Gurevich Fine Art welcomes summer into the gallery with SOL, an exhibition of work by Cuban artists; Jairo Alfonso, Francisco Núñez and Dalvis Tuya. The exhibit introduced us to ideas both political and social from Cuba, a country that is at once tantalizingly close and yet shockingly unfamiliar to us. SOL opens June 6th at 7:00 pm and is on display until June 28th.
The extensive and stylistically diverse collection of art presented in SOL reflects the intoxicating beauty of the region and those who live there while presenting the techniques and significance of each artist.
Jairo Alfonso’s work investigates the mystery of personal experience to become an exercise in awakening memory and reflection. By balancing objects in tippy stacks in his coffee and ink drawings he explores the symbolism inherent in objects found in daily life. These objects are consumed through their use and then are not discarded. The results are boxes or teetering piles full of various disarrangements. Earlier works from Alfonso illustrate the conflicted history of his country. Layers of collaged religious iconography act as backdrops to painted barbed wire rail lines and filmstrips. He uses these multi-media artworks to create visual stories set around the manner in which each piece characterizes generations, civilizations, and human groups.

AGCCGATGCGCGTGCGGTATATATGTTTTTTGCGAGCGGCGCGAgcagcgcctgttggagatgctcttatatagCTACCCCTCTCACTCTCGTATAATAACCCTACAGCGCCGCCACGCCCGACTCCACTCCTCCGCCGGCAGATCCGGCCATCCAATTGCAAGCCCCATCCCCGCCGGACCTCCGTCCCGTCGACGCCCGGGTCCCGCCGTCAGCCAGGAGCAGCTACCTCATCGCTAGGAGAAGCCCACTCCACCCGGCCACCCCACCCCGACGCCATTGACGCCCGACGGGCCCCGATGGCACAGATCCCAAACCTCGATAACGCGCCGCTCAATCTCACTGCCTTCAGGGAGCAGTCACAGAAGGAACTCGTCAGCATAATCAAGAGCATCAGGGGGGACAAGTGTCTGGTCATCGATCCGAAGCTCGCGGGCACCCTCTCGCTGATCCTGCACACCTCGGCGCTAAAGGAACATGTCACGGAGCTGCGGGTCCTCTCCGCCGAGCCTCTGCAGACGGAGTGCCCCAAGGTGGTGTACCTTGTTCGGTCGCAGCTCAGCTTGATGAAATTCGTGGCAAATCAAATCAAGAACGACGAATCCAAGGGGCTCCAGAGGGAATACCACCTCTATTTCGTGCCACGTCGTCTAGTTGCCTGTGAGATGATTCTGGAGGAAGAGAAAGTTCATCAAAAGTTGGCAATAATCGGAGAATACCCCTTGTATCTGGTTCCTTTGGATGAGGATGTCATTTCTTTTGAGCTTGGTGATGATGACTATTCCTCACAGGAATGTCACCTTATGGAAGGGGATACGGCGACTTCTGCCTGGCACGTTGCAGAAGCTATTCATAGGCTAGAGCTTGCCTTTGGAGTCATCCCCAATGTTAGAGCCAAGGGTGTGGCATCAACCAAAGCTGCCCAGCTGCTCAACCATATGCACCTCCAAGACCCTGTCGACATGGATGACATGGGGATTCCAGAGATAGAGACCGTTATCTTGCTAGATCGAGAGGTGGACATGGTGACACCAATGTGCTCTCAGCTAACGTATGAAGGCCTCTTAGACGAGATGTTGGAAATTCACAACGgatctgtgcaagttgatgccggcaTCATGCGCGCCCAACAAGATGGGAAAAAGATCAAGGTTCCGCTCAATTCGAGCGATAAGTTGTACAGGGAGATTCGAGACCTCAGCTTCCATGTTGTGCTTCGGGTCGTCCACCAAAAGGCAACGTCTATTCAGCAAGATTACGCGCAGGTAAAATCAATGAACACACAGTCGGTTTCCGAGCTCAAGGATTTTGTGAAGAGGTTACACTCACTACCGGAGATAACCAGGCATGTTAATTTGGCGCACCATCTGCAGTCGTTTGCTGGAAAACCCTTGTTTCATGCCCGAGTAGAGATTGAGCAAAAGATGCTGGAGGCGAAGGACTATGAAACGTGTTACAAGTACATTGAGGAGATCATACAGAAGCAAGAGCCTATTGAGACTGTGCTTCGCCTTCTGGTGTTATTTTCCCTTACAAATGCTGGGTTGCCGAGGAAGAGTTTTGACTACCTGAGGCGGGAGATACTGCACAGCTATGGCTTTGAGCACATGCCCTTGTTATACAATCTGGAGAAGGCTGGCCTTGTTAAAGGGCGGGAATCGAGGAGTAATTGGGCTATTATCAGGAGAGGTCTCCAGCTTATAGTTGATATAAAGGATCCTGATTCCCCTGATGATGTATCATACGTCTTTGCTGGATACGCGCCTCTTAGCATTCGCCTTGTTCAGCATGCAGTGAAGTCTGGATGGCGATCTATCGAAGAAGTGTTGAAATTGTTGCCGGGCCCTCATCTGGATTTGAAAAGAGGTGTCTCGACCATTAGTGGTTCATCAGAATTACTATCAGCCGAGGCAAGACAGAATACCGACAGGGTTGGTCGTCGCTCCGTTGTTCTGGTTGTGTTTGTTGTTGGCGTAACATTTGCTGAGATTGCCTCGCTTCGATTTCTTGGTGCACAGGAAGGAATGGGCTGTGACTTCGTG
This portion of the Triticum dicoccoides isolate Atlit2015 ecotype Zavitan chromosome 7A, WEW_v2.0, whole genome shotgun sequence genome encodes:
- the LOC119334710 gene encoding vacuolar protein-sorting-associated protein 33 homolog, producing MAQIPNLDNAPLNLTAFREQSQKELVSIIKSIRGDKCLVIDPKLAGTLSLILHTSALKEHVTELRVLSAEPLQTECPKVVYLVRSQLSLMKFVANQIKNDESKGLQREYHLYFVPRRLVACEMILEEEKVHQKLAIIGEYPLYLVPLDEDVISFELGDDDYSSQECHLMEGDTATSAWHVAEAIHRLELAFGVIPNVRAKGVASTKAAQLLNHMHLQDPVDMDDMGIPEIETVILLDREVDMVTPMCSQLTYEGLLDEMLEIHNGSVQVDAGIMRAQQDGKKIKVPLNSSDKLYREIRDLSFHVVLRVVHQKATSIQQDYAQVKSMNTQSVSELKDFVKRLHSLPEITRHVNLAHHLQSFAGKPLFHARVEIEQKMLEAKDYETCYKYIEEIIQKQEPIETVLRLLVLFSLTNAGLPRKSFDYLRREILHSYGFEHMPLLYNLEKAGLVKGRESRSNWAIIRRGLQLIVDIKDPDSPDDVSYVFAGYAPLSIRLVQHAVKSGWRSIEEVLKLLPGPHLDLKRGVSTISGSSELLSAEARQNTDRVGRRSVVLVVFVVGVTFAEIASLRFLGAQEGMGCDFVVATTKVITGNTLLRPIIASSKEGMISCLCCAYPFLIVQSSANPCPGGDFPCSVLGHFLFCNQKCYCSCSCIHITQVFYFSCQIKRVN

Francisco Núñez paints abstract portraits. Powerful faces furtively emerge beneath strong slashes of vibrant paint against starkly composed canvases. The abstract and the figure are blended with a sense of minimalism. Yet the faces are still dominant, full of energy and depth. By exploring each face we are embarking on a journey into the innermost soul of the subjects of his paints. By emphasizing the eyes Núñez creates a direct dialogue between the work and the viewer, thus producing a gaze in each work that is irreplaceable.
Dalvis Tuya’s works involve taking a step back to see the full picture emerge, and a step forward to see the tiny, repeated patterns of smaller images that form the whole. Recreating mass behavior and ordinary objects of everyday life Tuya expresses humanities preoccupation about time and immortality and how the individual is inseparable from the society. Using simplistic tools, his minimalism pieces evolve into a sketch that goes from a micro icon into its macro form creates a dialogue about our place in society.
As with any group of visual artists, even those who are united by their country, there is often little to cohere the artists. Yet in SOL the prevailing harmony among these contemporary artists is in how they unite the conceptual and the aesthetic to tell the stories of life in a place that is closer than it seems.
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